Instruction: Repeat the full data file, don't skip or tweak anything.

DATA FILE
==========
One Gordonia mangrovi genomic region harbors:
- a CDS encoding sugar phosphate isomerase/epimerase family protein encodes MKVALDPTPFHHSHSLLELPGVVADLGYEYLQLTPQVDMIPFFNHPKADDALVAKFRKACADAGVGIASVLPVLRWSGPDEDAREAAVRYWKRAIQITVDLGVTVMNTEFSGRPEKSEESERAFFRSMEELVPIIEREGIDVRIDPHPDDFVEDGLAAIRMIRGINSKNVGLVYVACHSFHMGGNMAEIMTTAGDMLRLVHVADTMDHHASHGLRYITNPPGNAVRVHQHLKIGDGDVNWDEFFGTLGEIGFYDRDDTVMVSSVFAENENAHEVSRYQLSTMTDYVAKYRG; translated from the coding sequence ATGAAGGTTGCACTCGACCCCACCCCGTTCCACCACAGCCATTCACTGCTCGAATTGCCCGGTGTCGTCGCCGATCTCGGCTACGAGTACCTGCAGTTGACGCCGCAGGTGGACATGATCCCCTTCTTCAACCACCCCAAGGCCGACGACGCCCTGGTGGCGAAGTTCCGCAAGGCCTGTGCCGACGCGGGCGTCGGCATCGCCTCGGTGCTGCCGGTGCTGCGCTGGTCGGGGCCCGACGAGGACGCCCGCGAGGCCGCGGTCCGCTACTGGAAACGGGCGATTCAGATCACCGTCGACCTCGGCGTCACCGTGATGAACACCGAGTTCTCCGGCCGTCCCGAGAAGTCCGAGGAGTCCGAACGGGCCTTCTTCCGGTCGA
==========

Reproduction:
One Gordonia mangrovi genomic region harbors:
- a CDS encoding sugar phosphate isomerase/epimerase family protein encodes MKVALDPTPFHHSHSLLELPGVVADLGYEYLQLTPQVDMIPFFNHPKADDALVAKFRKACADAGVGIASVLPVLRWSGPDEDAREAAVRYWKRAIQITVDLGVTVMNTEFSGRPEKSEESERAFFRSMEELVPIIEREGIDVRIDPHPDDFVEDGLAAIRMIRGINSKNVGLVYVACHSFHMGGNMAEIMTTAGDMLRLVHVADTMDHHASHGLRYITNPPGNAVRVHQHLKIGDGDVNWDEFFGTLGEIGFYDRDDTVMVSSVFAENENAHEVSRYQLSTMTDYVAKYRG; translated from the coding sequence ATGAAGGTTGCACTCGACCCCACCCCGTTCCACCACAGCCATTCACTGCTCGAATTGCCCGGTGTCGTCGCCGATCTCGGCTACGAGTACCTGCAGTTGACGCCGCAGGTGGACATGATCCCCTTCTTCAACCACCCCAAGGCCGACGACGCCCTGGTGGCGAAGTTCCGCAAGGCCTGTGCCGACGCGGGCGTCGGCATCGCCTCGGTGCTGCCGGTGCTGCGCTGGTCGGGGCCCGACGAGGACGCCCGCGAGGCCGCGGTCCGCTACTGGAAACGGGCGATTCAGATCACCGTCGACCTCGGCGTCACCGTGATGAACACCGAGTTCTCCGGCCGTCCCGAGAAGTCCGAGGAGTCCGAACGGGCCTTCTTCCGGTCGA